¶ 8 At the trial call on September 5, 2014, defendant answered ready for trial. The State answered that it was not ready for trial because it had been unable to locate Ghorley and other witnesses to serve them with subpoenas. The trial court continued the case to October 23, 2014.

         ¶ 9 In the interim, defendant posted bond on September 25, 2014, and was released from custody.

         ¶ 10 At the October 23, 2014, court date, defense counsel answered ready for trial, but defendant requested the trial court give him extra time to retain private counsel. The State again answered that it was not ready for trial because it had still been unable to locate Ghorley and other witnesses to serve them with subpoenas. The case was continued to November 24, 2014.

         ¶ 11 At the November 24, 2014, court date, private counsel was granted leave to file an appearance on behalf of defendant. Counsel made an oral motion for the public defender to tender its discovery. The matter was subsequently continued by agreement of the parties from January 2015 to April 2015.

         ¶ 12 At a hearing conducted on April 29, 2015, the State informed the trial court that while defendant was in custody at the Cook County jail he violated the conditions of his bond by telephoning Ghorley on multiple occasions and meeting with her during a jail visit. The prosecutor presented audio recordings of phone calls defendant placed from the jail to Ghorley asking her to evade service, to not attend court on the days he planned to demand trial, and to move out of state or hide out at his mother's house. Defendant told Ghorley he would arrange for her to receive money to relocate to another state. Defendant also asked Ghorley to try and convince other witnesses to lie about what they saw and to deny that he committed the alleged offenses.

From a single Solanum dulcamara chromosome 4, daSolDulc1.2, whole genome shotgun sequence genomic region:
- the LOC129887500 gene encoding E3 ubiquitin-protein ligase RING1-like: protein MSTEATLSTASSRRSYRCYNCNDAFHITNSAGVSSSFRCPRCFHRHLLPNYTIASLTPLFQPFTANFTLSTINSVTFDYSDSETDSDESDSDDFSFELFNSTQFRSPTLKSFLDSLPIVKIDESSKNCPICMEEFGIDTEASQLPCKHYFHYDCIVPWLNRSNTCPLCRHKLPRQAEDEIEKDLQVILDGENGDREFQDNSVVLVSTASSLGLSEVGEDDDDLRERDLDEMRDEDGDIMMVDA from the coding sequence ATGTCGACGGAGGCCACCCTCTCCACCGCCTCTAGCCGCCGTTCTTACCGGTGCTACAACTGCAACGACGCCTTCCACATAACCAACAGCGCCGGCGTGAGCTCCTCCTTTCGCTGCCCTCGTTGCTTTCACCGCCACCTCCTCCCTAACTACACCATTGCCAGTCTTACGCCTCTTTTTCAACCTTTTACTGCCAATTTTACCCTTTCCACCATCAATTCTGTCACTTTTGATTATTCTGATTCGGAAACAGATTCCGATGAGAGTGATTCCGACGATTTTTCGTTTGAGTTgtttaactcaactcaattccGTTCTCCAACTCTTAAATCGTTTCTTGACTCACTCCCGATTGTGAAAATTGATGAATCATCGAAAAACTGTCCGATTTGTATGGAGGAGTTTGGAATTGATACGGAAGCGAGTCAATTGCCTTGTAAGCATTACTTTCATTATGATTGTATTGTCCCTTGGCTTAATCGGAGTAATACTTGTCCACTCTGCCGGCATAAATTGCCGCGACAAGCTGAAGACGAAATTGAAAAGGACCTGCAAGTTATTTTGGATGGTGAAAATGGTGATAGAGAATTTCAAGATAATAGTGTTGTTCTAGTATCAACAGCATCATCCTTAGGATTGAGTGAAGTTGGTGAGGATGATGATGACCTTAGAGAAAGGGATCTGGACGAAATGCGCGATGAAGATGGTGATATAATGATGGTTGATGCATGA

¶ 13 The State informed the trial court that it intended to file a forfeiture-by-wrongdoing motion, and asked the court to increase defendant's bond and take him into custody. The trial court granted the State's request to increase defendant's bond (it was increased to $300, 000) and defendant was taken into custody. The court stated it was particularly troubled by allegations that defendant had offered Ghorley money "to help hide her from the prosecution." The court stated that the allegations against defendant "cut[] to the heart of the court process."

         ¶ 14 The next day, April 30, 2015, the State filed a motion seeking to admit prior statements made by Ghorley and her sister Star. The State sought to admit a typewritten statement Ghorley gave to an Assistant State's Attorney (ASA) and the testimony she gave at a preliminary hearing.[2] The State also sought to admit a prior statement Star made to police.[3] The State sought to admit these statements under the doctrine of forfeiture-by-wrongdoing and pursuant to sections 115-10.2 and 115-10.7 of the Code of Criminal Procedure of 1963 (Code) (725 ILCS 5/115-10.2, 10.7 (West 2014)).[4]